A view of a cluster of residential apartment buildings in Ji'nan city, China. Photo: Imaginechina, Da Qing
A view of a cluster of residential apartment buildings in Ji'nan city, China. Photo: Imaginechina, Da Qing
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EM optimism faces China question: FT

While indicators continue to point to a sustainable path towards growth and investment returning to emerging markets, hopes aren't just pinned on Trump's tax cuts. For some, China's sky is always falling.

March 1, 2017 10:47 PM (UTC+8)

Investors are beginning to ease their hand off the escape hatch button as indicators seem to be validating bullish positions and aleviating fears of a catastrophic event that would disturb the global emergance from economic hibernation. Despite concern that the resurgence of populism around the world, including Trump’s election in the US, would hasten a contraction of global trade, the reverse is happening. Trade activity is picking up and many feel US domestic policies will feed that trend, while Washington quietly backs away from more hawkish positions on trade.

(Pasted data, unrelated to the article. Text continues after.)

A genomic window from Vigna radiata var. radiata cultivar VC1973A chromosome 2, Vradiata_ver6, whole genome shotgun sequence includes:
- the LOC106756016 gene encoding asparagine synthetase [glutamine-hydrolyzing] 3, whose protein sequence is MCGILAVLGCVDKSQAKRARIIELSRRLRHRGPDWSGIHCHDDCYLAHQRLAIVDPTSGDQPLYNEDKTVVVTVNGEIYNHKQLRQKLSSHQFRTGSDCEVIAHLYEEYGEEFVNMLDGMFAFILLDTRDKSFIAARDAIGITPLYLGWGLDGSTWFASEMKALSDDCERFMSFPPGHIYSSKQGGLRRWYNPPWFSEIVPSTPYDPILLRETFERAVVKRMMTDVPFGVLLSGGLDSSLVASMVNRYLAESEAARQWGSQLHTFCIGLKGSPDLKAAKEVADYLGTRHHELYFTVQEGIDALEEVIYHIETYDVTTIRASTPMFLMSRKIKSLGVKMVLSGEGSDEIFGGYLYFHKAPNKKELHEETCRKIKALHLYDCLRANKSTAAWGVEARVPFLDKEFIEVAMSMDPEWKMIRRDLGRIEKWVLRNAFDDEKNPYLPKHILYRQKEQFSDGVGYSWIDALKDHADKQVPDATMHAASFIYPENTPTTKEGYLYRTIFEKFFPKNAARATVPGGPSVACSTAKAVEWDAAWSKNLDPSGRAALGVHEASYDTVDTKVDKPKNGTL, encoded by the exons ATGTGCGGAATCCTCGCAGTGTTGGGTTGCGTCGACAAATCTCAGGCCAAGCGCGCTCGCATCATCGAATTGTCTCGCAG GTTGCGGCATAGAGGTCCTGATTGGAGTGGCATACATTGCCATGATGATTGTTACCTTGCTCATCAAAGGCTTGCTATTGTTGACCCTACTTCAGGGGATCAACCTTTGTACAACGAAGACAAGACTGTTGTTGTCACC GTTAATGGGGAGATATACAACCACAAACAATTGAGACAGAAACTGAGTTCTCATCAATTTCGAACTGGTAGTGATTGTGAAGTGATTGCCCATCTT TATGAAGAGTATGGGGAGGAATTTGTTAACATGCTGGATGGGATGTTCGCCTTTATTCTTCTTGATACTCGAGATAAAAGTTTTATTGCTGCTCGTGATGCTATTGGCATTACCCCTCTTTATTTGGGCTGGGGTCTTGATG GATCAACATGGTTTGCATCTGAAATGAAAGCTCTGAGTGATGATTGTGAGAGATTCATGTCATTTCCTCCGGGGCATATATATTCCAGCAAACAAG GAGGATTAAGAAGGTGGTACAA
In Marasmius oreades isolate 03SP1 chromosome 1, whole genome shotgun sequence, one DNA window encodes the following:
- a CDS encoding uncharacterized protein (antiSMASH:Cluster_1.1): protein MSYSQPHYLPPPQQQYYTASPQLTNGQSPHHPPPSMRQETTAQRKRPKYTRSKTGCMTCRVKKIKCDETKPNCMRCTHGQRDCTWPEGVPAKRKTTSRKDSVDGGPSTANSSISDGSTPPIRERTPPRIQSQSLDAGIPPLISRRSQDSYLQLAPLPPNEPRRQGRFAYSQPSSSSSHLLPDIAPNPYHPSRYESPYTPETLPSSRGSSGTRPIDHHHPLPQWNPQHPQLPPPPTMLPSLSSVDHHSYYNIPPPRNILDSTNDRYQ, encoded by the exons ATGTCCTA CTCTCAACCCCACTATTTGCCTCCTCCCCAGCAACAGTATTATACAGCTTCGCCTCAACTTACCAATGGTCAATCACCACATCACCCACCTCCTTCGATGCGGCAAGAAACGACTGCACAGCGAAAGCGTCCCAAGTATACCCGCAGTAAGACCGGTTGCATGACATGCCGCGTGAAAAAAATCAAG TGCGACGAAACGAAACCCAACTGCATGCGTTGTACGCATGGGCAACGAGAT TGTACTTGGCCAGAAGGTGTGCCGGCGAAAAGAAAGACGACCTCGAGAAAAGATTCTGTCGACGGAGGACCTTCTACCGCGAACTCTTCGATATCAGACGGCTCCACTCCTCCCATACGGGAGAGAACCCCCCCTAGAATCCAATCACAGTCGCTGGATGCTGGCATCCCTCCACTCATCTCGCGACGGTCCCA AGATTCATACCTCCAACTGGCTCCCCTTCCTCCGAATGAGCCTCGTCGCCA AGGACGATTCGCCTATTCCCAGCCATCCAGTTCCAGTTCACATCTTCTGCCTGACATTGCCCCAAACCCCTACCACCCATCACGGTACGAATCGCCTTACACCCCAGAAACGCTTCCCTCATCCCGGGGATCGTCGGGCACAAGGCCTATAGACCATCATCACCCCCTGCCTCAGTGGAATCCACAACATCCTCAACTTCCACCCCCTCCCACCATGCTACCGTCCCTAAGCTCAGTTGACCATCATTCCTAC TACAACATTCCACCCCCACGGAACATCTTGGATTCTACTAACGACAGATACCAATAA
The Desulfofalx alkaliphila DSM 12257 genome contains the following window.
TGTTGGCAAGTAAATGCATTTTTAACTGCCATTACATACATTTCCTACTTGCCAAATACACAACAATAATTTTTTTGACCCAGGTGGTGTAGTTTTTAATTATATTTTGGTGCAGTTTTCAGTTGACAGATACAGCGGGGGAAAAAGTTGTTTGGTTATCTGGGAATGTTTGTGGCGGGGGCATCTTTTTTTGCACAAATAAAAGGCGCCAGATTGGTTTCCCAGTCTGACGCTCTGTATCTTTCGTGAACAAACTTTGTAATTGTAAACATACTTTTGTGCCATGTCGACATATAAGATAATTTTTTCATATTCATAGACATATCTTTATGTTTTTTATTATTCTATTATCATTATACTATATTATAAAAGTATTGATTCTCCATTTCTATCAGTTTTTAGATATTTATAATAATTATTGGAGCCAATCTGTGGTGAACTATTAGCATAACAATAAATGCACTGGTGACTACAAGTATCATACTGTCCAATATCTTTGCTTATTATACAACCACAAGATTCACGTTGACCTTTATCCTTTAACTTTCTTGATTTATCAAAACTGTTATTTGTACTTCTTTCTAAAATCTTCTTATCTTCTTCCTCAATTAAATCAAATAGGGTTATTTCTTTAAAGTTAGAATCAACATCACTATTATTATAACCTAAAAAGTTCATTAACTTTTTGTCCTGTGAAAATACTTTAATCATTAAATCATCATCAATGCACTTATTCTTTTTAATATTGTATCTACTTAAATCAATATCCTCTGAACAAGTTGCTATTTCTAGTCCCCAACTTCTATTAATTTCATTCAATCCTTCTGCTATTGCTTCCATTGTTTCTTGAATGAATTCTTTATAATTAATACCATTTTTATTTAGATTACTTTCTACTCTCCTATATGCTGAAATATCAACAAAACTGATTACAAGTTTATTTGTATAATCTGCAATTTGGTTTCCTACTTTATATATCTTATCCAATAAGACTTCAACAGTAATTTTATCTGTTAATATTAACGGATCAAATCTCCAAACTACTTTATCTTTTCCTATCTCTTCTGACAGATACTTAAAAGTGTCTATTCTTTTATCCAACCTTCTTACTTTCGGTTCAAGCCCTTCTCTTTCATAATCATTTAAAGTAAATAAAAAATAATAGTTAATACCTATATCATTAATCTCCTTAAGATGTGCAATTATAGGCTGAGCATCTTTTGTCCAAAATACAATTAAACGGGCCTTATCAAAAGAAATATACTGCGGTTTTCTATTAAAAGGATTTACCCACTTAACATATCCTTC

Against this backdrop the Financial Times spoke with head of emerging markets cross-asset strategy at UBS, Bhanu Baweja, who threw a little bit of cold water on the excitement surrounding emerging market resurgence. Baweja argues that the sustainability of EM growth will rely on the stability of China’s housing market, which has been controlled carefully by the government, but property prices may have reached a peak. Don’t let a looming downturn in the housing market keep you from joining the party, he says, but it might not last. This is also an old refrain. Not a day goes by when there is not somebody somewhere expecting a China housing bubble to burst. For some, the Chinese sky is always falling.

 

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